Granite Shores to add artistic touch

by Britt Aamodt

Contributing writer

Granite Shores, the luxury apartment community in downtown Elk River, has clinched a deal that will thrill art lovers and book lovers in one fell swoop.

The Arts Alliance and Reading Frenzy Corner will open April 3 in a combined shop in the building’s northeast corner.

The Elk River Area Arts Alliance has achieved its goal of remaining in downtown Elk River. The nonprofit organization had hoped to secure the former First National Bank building, but that never materialized. They have now struck an agreement to move into the commercial space of Granite Shores Apartments.

The Elk River Area Arts Alliance has achieved its goal of remaining in downtown Elk River. The nonprofit organization had hoped to secure the former First National Bank building, but that never materialized. They have now struck an agreement to move into the commercial space of Granite Shores Apartments.

Jim Soderberg, whose company Apartment Specialists of Brooklyn Park owns Granite Shores, says the move is a win-win for everyone.

Soderberg inherited some 10,000 square feet of unoccupied commercial space from the previous owners, who had maintained the building as condominium units. The condominiums were converted to apartments last summer. And now that all the residential units are rented, Soderberg says he’s focusing hard on the storefronts.

He initially approached Reading Frenzy last year about the possibility of leasing a retail space, says the Zimmerman bookstore owner Sheri Olson.

“We crunched numbers and decided we couldn’t afford to open a whole new store in Elk River,” says Olson. “But as I left, I told Jim that if they ever needed a kiosk or something I’d be interested.”

The floor plan for the Elk River Arts Alliance will include a dance space, gallery space and a classroom space, among other things. A hallway will provide additional gallery space for the organization as well. Here is a peek into the turret area.

The floor plan for the Elk River Arts Alliance will include a dance space, gallery space and a classroom space, among other things. A hallway will provide additional gallery space for the organization as well. Here is a peek into the turret area.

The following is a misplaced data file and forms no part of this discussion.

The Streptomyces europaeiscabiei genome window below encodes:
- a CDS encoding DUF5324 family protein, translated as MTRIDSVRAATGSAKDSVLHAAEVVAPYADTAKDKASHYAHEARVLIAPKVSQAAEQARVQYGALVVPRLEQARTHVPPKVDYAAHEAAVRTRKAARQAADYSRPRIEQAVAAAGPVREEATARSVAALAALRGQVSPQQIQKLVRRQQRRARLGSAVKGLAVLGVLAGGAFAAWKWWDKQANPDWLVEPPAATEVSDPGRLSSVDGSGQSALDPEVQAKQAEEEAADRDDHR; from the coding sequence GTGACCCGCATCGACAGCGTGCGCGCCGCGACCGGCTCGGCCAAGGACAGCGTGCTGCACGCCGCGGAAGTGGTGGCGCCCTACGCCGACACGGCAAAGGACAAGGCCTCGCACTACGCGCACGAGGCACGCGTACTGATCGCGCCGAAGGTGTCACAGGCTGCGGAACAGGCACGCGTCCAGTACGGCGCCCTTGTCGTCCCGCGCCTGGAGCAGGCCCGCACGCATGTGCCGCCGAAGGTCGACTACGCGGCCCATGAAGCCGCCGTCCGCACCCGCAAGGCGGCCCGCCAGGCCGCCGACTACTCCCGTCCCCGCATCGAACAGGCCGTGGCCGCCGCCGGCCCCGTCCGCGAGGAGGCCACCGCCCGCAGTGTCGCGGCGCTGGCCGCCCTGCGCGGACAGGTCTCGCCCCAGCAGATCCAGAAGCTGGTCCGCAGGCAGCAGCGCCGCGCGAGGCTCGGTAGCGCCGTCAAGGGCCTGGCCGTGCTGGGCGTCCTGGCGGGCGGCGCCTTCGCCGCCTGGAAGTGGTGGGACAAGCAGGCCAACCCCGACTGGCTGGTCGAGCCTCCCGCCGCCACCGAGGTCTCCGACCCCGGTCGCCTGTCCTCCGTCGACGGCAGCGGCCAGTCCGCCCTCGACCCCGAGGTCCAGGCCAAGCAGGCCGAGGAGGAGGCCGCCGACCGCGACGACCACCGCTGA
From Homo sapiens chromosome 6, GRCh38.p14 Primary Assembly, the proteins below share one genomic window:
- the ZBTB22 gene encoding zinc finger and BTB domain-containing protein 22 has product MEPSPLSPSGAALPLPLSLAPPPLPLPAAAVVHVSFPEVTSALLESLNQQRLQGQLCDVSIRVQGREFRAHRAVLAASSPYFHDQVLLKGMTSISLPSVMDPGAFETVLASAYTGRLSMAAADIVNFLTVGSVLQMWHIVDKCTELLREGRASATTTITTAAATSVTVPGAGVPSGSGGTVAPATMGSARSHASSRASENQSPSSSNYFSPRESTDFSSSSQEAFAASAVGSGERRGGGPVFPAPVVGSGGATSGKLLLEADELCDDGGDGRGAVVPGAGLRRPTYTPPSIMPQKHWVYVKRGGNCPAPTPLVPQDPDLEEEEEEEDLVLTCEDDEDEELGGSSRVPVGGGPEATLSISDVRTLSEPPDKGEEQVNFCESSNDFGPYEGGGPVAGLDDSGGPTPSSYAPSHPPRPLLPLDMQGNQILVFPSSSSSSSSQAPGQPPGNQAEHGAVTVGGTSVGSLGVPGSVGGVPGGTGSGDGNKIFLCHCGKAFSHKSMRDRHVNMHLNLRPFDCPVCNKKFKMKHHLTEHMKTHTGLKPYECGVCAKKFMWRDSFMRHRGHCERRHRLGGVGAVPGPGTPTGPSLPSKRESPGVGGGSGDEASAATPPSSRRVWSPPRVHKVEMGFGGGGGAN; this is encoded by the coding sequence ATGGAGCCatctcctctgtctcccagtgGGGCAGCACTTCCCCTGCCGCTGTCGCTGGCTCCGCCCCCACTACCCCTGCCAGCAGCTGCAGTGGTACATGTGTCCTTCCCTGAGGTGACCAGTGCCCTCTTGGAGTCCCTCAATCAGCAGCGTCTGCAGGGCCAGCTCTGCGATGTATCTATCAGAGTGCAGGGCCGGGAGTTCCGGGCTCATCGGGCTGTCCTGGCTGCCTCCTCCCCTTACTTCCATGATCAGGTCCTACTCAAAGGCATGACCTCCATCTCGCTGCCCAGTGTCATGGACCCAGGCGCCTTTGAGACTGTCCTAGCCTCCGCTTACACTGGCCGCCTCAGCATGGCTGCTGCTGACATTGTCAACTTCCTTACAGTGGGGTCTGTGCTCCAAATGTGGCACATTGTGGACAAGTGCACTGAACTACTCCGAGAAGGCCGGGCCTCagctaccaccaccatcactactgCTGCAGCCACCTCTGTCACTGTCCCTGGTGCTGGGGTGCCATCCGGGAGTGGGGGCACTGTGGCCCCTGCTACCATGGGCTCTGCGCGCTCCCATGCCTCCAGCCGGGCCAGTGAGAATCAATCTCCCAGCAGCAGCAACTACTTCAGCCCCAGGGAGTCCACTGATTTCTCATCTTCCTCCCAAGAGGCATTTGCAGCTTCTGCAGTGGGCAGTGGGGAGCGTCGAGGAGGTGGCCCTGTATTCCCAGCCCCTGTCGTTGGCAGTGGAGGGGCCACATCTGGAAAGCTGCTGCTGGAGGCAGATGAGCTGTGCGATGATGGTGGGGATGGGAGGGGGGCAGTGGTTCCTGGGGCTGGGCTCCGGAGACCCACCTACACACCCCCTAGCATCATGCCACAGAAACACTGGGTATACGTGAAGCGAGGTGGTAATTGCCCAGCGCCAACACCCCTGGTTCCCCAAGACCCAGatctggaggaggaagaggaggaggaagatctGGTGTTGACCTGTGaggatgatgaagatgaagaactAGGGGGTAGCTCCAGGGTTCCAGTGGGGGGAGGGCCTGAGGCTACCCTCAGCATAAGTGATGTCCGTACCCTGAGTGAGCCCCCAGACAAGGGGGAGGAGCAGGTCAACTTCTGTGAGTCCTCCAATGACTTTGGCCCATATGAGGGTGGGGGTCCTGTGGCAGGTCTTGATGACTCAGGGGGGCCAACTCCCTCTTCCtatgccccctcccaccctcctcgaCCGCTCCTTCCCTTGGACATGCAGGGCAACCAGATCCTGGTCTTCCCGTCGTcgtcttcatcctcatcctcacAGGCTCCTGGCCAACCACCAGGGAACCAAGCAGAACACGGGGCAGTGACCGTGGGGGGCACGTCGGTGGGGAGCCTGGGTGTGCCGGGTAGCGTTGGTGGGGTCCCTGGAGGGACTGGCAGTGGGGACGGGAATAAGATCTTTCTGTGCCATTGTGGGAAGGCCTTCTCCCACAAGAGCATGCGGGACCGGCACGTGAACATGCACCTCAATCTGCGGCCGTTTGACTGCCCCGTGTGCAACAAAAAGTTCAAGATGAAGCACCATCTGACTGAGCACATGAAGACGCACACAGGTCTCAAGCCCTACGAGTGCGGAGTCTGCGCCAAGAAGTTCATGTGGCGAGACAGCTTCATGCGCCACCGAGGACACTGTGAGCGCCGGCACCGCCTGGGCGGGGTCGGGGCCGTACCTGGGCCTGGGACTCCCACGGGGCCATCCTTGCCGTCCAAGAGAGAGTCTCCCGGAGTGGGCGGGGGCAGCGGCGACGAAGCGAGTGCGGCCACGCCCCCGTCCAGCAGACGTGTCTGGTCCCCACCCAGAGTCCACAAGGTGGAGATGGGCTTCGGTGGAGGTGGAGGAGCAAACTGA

That comment made in passing resurfaced a while later when Soderberg fell into talks with the Arts Alliance. The Elk River arts organization was looking to move into a larger space with better visibility and parking in front. The idea of sharing the turret space, the building’s premier location, with Reading Frenzy sweetened the deal for both parties.

The Arts Alliance’s pottery studio, art gallery, gift store and roster of classes will benefit from the exposure provided by Reading Frenzy’s author events. Olson will get a presence in Elk River without having to shoulder the burden of staffing another store.

“We’ll have use of the building’s community room, conference room and outdoor patio for events,” says Arts Alliance executive director John Stander, who’s excited to see his organization evolve as it makes use of the new location.

Reading Frenzy Corner, in conjunction with the Arts Alliance, will celebrate the Elk River grand opening April 5, when it hosts a catered book release party with mystery author William Kent Krueger.

“When I first bought the building, I walked to every business downtown,” says Soderberg. “What I heard over and over was ‘We need a bookstore and a coffee shop downtown.”

Soderberg has his bookstore, and already has solid prospects for a couple of more of the unoccupied storefronts. Details will be forthcoming in the next month or two, he said.

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